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Inside Wall Street


Laser-Like Growth at Flir

GARP (growth at a reasonable price). That's what money manager Eddie Brown, who coined the phrase in 1983, and other dedicated growth investors live for. Brown says "the cheapest value" now among growth stocks is Flir Systems (FLIR), No. 1 in infrared technology for various purposes, including military uses.

Flir stock climbed to 29.77 on Oct. 21, up from a 52-week low of 18.81 on Mar. 9. "By most fundamental metrics, Flir outscores its peers," says Brown, president of Brown Capital Management, whose Mid-Cap Fund handily outpaced the broader Russell MidCap index.

Flir products such as infrared cameras, sensors, and lasers are used by the government (53% of sales) for search and rescue, surveillance, and drug-trade monitoring. Thermal imaging for industrial use accounts for 30%, and commercial security, 17%. Flir's price-earnings ratio of 19 is below its estimated yearly earnings growth rate of 22% over the next three to five years, which means more share-price growth ahead, notes Brown.

Christopher Donaghey of SunTrust Robinson Humphrey, who rates Flir a buy, sees long-term advances "driven by the shift in focus of the U.S. military toward irregular warfare." He sees earnings of $1.43 a share in 2009 and $1.56 in 2010.

Unless otherwise noted, neither the sources cited in Inside Wall Street nor their firms hold positions in the stocks under discussion. Similarly, they have no investment banking or other financial relationships with them.

Atwood Sharpens Its Drill Bits

In the oil patch, a compelling growth play is Atwood Oceanics (ATW), which provides offshore drilling services to major oil and gas companies. "Atwood is way underpriced on strong estimated sales and profits over the next two years," says William Rutherford, president of Rutherford Investment Management, which owns shares.

It's poised to benefit from the rise in international offshore drilling as the price of oil surges, he adds. Its stock has been on a tear, bolting to 38.12 on Oct. 21 from a low of 13.49 on Mar. 9. Atwood is currently drilling in the Gulf of Mexico and in countries such as Australia, Thailand, and Turkey.

Lewis Kreps of Jesup & Lamont rates Atwood a buy and sees it hitting 66 in a year. Atwood's fleet of rigs are booked 70% in 2009 and 65%, so far, in 2010. Kreps expects earnings of $3.80 in 2009, $4.15 in 2010, and $5.50 in 2011.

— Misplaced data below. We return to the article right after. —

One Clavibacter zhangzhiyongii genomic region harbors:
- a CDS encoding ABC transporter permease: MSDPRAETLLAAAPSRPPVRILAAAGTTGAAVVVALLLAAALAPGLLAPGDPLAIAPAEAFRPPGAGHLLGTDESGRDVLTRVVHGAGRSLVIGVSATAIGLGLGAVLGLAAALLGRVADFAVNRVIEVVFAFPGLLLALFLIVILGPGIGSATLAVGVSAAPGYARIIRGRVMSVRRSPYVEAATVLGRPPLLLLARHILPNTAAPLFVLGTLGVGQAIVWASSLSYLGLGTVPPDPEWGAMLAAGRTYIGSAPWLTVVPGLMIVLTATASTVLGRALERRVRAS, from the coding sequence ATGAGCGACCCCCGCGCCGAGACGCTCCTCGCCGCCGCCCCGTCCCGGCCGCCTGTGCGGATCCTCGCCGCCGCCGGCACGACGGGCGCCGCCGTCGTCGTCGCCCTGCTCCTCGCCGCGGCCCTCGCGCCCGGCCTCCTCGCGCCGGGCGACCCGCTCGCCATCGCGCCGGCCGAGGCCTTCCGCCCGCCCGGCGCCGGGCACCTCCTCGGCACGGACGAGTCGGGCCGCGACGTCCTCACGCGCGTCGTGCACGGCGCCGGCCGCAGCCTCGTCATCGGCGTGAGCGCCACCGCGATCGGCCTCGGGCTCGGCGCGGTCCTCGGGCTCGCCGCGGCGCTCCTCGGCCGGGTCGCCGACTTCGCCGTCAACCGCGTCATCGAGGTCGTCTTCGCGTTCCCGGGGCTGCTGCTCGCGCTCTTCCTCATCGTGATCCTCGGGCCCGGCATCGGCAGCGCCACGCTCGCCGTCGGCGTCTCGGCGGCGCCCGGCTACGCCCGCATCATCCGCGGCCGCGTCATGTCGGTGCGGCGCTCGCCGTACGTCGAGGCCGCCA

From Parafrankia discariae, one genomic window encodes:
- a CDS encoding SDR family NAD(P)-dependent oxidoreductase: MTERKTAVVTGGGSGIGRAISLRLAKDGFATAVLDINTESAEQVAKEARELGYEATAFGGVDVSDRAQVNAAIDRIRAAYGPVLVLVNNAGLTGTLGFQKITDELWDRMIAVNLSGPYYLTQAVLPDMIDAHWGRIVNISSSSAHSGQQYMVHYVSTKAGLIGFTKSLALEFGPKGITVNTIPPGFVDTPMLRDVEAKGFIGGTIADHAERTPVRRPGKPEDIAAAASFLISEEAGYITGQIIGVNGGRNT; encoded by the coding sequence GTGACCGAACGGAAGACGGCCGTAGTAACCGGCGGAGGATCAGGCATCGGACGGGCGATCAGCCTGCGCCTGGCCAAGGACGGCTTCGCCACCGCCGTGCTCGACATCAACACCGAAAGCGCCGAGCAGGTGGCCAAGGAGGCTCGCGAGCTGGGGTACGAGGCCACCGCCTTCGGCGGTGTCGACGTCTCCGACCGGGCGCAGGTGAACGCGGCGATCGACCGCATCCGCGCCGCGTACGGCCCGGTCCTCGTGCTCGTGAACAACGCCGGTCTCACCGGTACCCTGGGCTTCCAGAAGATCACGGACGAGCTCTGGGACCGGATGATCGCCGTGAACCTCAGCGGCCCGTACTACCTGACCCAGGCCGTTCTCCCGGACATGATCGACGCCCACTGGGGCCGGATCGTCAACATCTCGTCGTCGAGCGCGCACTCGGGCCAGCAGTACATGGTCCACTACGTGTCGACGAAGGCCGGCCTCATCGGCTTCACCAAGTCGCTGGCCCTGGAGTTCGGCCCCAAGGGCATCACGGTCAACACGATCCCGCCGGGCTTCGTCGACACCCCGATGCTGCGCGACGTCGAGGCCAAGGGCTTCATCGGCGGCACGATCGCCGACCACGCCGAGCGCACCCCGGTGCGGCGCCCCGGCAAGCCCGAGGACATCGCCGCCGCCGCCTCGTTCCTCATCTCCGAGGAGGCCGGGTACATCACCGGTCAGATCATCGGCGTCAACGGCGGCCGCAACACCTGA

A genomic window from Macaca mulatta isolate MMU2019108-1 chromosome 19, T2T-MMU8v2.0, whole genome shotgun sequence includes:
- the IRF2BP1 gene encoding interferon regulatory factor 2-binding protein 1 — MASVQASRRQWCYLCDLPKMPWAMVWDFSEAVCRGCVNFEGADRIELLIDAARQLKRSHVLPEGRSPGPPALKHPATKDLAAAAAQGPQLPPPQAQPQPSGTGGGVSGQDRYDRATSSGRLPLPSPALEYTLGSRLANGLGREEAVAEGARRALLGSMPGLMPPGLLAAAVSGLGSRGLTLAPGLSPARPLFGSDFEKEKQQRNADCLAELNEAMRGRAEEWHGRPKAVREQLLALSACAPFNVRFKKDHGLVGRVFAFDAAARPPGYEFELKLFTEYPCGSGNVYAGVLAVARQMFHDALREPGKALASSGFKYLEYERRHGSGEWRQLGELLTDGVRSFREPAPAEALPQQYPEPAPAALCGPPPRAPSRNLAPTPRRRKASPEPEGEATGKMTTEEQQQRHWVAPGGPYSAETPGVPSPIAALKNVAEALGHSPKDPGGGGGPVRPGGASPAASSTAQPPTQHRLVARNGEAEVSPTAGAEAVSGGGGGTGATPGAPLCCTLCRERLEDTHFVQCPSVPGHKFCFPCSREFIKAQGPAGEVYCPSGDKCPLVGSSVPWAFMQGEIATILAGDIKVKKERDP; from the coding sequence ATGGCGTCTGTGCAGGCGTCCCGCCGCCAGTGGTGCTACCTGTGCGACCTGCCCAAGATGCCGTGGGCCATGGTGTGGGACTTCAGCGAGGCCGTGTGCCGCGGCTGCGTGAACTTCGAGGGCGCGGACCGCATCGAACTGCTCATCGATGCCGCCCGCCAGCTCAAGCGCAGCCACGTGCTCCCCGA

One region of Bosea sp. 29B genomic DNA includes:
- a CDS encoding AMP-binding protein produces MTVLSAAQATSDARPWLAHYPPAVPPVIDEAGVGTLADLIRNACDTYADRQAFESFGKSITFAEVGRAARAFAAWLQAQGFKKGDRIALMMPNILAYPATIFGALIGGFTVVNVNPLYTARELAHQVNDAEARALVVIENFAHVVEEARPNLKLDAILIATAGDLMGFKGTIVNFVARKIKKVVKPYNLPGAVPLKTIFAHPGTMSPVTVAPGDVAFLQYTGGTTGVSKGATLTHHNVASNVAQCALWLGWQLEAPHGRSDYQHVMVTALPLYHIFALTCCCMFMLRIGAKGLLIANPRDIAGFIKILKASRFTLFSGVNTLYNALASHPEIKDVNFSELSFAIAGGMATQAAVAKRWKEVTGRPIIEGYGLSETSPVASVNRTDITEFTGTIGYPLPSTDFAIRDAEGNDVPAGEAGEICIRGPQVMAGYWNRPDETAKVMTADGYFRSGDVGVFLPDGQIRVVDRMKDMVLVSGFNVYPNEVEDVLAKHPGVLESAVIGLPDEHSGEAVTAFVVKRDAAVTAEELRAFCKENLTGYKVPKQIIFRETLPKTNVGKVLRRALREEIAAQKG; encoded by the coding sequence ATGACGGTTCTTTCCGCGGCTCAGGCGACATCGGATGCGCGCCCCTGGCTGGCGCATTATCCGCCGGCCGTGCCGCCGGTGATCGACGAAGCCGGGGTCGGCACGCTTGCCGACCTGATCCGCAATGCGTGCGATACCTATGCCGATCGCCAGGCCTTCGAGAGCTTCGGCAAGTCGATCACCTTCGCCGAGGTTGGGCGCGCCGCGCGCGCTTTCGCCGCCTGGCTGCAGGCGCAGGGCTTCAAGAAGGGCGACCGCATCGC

Unless otherwise noted, neither the sources cited in Inside Wall Street nor their firms hold positions in the stocks under discussion. Similarly, they have no investment banking or other financial relationships with them.

A Revitalized Pfizer

Pfizer (PFE), a big laggard last year, has mounted a robust recovery, rising to 17.41 a share on Oct. 21 from 11 in March. The steady progress is partly because the drugmaker is regarded as the "new" Pfizer by some pros who see it gaining from its recent purchase of Wyeth. The combination will revitalize Pfizer's revenues and bring $4 billion in cost synergies, says Herman Saftlas of Standard & Poor's (MHP), who rates Pfizer a buy.

According to Bloomberg, 20 of 24 analysts who track Pfizer rate it a buy, and four tag it a hold. The Street's optimism, says Tim Anderson of Sanford C. Bernstein, is due to Pfizer's low valuation, a 3.8% dividend yield that's expected to rise in December, and new products, including one for rheumatoid arthritis. Barbara Ryan of Deutsche Bank (DB), rating Pfizer a buy, foresees earnings of $1.94 in 2009 and $2.34 in 2010. Her 12-month target: 25.

Unless otherwise noted, neither the sources cited in Inside Wall Street nor their firms hold positions in the stocks under discussion. Similarly, they have no investment banking or other financial relationships with them.

Marcial writes the Inside Wall Street column for BusinessWeek. In 2008, FT Press published the book Gene Marcial's 7 Commandments of Stock Investing.


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